• J,
    I’d say most critics, by necessity, “boil each writer down to a few emphatic elements.” Undoubtedly, if Barrett weren’t writing a comment to a blog post he would have gone into greater detail into each’s style, as he’s definitely capable of that. And I don’t see what’s so “mechanistic” about these links when Barrett calls into play Baker’s own book where he consciously states his objective to update Updike. Critics have been “connecting the dots” for ages . . . seems to have worked out pretty well for them.

  • JPoll

    Maybe what I mean is that designating Baker as the “missing aesthetic link” between Updike and Wallace is arbitrary — what not David Markson? Or DeLillo? Even Foucault, for that matter, who explicitly diagnosed postmodernism as a “contrapuntal” state of affairs in which everything is lovingly and forensically described. Wallace and Baker share some of the same narrative strategies, of course, but I don’t see how that illuminates them in any relevant or useful way. To my mind, these writers are all so singular and their projects so particular that forcing a connection on this basis alone seems jejune.

  • Tom

    I agree with JPoll on this to a certain extent.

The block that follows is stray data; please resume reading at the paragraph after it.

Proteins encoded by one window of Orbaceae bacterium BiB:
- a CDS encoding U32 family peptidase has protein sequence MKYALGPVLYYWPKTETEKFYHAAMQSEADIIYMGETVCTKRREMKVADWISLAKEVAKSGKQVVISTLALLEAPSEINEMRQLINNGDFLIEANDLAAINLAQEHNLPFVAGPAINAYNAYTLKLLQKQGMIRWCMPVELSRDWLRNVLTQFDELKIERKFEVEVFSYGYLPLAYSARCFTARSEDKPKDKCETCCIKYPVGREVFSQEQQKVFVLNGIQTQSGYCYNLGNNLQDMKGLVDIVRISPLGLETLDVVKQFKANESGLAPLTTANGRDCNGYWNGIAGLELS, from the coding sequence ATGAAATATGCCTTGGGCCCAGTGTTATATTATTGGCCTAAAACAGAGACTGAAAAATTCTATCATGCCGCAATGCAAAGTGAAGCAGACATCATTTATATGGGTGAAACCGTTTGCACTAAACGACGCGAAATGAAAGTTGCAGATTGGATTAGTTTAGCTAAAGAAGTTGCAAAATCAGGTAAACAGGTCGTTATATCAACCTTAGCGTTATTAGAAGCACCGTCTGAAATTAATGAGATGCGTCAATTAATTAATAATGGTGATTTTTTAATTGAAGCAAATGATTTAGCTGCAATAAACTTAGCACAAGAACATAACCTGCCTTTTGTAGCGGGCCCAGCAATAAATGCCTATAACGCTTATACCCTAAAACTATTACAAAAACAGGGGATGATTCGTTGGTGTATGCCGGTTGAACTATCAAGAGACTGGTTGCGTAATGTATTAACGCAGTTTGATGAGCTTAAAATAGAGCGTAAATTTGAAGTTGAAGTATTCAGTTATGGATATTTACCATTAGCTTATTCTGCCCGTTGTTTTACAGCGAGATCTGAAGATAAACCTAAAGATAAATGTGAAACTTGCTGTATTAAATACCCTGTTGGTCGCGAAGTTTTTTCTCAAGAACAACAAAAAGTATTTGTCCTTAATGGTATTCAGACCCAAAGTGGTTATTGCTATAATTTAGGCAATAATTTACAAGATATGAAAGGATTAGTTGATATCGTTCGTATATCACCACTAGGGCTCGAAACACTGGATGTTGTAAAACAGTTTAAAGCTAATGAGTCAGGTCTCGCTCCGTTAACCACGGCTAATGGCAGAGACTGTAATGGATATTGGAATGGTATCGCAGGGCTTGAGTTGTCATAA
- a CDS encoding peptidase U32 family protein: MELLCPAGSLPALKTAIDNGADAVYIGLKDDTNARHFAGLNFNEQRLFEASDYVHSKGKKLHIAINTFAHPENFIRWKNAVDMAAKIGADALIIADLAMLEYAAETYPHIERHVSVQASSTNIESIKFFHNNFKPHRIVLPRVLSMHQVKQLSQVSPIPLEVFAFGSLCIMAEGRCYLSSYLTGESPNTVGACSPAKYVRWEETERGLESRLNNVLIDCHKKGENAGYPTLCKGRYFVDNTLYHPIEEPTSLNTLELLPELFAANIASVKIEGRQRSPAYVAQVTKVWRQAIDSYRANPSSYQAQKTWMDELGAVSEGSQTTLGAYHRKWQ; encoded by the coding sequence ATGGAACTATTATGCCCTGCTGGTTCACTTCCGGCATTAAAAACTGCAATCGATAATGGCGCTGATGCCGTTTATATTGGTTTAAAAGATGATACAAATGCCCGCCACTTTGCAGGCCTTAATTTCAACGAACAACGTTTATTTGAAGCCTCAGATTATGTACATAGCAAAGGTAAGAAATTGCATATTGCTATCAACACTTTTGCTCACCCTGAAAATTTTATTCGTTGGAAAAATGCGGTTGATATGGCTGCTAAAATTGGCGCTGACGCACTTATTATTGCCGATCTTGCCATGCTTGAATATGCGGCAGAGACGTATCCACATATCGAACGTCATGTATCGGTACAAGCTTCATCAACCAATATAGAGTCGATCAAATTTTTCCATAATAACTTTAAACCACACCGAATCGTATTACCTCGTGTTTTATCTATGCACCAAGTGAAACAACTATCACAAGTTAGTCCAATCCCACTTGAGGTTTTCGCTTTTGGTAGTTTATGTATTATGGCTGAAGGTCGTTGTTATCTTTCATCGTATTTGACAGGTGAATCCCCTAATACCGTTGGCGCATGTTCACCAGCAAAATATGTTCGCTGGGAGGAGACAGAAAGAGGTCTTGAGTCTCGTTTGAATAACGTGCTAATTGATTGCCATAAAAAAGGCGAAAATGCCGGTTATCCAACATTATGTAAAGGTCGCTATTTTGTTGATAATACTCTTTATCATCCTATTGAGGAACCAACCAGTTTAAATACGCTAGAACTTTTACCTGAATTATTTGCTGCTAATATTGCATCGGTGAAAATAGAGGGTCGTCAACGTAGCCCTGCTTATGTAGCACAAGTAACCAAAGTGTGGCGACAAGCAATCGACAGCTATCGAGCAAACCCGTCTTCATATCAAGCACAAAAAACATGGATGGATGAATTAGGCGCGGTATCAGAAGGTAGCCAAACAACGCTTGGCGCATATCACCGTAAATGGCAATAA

I don’t know what kind of literary relationship actually exists between these three or how enlightening it is to conjure one. Baker as the missing link (whatever that means…I wasn’t aware that Updike and Wallace needed linking) is arbitrary, yes. Likewise, I too object to the conception of literature as a systematic, teleological daisychain. Citing influences is one thing; rigging aesthetic genealogies around a few coincidental and superficial similarities is something else entirely.
    But I also agree with Scott in that this is precisely what critics have been doing for centuries and it has worked (in some respects). The issue, I think, is choosing how to link artists. Where is linking appropriate and organic? Are such links productive, i.e. do they help us approach the writers in a more constructive or “meaningful” way? I think we have take care when aligning writers — to that end, Updike and Baker seem like natural fits, while Updike, Baker and Wallace just don’t work for me as a useful aesthetic triptych.
    Ok, my two cents.

  • Well, let me further muddy this by throwing in the name of Harold Brodkey, another writer whose intense explorations of the moment also bear on this commonality–if it actually is such–among Updike, Baker, and Wallace.